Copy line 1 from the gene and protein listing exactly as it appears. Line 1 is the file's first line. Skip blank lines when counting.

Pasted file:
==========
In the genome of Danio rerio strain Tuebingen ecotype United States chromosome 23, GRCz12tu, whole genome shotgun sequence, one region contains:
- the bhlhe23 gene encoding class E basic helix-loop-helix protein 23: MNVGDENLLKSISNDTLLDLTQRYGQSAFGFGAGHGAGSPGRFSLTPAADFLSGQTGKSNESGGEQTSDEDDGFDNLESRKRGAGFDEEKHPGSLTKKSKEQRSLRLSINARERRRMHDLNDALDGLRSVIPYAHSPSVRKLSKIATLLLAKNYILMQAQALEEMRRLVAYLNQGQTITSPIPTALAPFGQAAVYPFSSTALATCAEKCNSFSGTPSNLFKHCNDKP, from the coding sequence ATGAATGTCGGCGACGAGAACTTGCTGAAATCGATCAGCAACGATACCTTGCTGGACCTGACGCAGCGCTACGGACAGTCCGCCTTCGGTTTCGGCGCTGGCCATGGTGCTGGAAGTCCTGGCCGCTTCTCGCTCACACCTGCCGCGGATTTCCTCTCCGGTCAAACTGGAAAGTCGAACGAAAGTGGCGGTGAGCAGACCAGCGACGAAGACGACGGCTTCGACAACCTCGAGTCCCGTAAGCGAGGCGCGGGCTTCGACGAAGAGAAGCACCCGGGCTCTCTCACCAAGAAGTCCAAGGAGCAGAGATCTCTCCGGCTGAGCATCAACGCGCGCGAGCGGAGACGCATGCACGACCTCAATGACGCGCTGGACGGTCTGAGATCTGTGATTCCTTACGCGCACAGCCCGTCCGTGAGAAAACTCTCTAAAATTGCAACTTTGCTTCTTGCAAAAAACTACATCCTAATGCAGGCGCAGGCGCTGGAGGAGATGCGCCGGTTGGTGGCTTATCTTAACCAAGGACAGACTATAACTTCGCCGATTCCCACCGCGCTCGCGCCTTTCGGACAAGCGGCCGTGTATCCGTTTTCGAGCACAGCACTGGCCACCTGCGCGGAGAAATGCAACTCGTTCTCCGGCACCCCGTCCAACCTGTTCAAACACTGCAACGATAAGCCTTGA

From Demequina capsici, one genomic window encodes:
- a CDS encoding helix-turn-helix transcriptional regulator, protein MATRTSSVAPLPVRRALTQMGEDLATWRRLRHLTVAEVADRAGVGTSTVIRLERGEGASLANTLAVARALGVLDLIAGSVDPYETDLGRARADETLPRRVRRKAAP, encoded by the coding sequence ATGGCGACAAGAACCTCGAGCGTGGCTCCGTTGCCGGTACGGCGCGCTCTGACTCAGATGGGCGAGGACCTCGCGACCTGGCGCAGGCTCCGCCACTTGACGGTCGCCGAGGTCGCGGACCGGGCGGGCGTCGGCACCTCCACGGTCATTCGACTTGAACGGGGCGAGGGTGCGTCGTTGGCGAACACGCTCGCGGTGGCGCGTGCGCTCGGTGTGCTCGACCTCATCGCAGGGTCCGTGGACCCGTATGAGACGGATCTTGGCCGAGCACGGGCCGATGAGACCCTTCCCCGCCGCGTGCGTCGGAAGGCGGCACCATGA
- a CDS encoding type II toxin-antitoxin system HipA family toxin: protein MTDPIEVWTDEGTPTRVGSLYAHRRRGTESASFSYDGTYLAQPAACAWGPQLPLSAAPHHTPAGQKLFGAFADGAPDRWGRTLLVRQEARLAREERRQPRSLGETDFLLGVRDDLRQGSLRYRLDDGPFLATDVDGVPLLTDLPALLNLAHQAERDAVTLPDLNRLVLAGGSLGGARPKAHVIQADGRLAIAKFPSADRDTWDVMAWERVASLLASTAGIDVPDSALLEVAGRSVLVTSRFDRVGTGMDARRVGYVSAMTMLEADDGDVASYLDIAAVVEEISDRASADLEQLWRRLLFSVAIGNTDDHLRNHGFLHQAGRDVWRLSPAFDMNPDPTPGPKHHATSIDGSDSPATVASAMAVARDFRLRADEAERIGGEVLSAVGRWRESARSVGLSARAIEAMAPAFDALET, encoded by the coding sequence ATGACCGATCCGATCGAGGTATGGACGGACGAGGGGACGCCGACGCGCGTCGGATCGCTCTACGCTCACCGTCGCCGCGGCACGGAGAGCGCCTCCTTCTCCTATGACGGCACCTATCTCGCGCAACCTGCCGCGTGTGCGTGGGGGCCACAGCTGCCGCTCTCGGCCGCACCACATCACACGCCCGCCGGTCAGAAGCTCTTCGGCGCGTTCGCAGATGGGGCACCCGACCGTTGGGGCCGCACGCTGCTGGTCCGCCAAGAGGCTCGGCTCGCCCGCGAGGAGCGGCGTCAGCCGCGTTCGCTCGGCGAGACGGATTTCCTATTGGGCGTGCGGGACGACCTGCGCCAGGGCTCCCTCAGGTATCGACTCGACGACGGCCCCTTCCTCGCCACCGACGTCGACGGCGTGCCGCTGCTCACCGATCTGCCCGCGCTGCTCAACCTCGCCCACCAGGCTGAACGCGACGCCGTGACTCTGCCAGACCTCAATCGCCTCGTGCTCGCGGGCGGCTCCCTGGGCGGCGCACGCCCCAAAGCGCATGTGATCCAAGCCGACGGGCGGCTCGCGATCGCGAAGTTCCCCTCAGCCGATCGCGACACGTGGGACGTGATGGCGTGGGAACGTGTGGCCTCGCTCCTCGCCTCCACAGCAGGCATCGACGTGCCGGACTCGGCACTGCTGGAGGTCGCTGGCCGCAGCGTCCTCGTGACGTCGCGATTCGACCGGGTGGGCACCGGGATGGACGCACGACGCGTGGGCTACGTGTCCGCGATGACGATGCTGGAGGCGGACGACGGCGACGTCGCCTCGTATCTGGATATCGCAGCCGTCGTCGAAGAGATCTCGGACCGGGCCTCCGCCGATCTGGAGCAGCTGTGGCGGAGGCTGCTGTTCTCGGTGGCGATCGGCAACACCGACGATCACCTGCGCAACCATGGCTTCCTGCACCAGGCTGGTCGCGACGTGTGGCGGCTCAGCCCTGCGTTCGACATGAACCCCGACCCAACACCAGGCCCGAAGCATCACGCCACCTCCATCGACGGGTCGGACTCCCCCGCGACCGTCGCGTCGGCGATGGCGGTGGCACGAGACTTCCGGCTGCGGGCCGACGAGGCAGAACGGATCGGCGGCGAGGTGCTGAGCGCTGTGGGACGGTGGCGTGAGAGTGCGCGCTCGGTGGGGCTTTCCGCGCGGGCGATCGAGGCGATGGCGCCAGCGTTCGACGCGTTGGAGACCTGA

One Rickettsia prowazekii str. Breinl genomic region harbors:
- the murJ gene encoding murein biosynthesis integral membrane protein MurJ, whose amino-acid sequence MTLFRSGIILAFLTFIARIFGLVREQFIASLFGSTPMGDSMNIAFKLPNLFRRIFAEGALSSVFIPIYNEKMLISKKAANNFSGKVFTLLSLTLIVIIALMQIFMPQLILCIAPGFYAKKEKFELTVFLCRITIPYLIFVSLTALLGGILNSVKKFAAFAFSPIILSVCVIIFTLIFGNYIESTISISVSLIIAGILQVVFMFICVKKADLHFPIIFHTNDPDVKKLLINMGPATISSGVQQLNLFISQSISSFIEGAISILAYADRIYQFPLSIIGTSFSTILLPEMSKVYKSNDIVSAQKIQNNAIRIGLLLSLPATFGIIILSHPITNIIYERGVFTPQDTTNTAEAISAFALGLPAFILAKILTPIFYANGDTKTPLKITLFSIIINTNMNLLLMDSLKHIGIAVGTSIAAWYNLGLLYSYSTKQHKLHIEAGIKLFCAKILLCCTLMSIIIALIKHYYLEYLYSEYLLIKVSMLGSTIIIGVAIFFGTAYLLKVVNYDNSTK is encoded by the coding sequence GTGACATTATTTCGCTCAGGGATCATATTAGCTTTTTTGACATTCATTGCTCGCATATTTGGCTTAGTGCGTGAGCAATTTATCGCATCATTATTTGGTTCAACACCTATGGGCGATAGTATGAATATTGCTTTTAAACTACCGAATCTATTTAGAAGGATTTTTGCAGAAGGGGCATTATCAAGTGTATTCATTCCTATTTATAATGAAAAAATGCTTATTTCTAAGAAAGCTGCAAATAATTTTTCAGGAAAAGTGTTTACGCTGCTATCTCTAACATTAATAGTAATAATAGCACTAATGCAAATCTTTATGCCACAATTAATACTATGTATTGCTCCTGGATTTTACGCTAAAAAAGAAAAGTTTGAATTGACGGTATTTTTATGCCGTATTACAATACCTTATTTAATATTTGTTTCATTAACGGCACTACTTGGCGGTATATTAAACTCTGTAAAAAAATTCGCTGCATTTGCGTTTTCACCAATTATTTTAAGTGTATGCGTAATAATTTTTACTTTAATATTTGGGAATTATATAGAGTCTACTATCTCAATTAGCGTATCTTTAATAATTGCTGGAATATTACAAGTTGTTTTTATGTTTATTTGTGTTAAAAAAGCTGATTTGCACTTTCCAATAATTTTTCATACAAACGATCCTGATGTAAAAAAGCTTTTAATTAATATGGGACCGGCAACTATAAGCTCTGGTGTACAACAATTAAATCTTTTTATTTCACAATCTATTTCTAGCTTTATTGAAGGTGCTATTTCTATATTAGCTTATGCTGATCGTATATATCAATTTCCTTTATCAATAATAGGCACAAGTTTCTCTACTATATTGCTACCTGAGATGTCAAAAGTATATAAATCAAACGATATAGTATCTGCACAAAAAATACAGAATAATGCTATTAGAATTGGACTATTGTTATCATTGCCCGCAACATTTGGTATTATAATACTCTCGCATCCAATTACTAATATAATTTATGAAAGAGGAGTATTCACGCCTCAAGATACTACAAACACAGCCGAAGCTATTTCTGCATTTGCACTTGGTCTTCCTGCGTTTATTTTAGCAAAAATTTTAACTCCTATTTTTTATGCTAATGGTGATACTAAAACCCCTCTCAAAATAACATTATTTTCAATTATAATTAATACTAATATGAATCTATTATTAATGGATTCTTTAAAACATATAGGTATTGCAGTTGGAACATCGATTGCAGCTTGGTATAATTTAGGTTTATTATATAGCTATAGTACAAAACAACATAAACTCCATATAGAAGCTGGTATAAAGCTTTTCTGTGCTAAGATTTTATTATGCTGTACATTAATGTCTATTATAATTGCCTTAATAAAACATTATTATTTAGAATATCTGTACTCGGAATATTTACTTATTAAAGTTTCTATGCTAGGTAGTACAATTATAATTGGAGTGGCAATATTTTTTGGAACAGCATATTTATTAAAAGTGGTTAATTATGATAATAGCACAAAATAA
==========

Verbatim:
In the genome of Danio rerio strain Tuebingen ecotype United States chromosome 23, GRCz12tu, whole genome shotgun sequence, one region contains: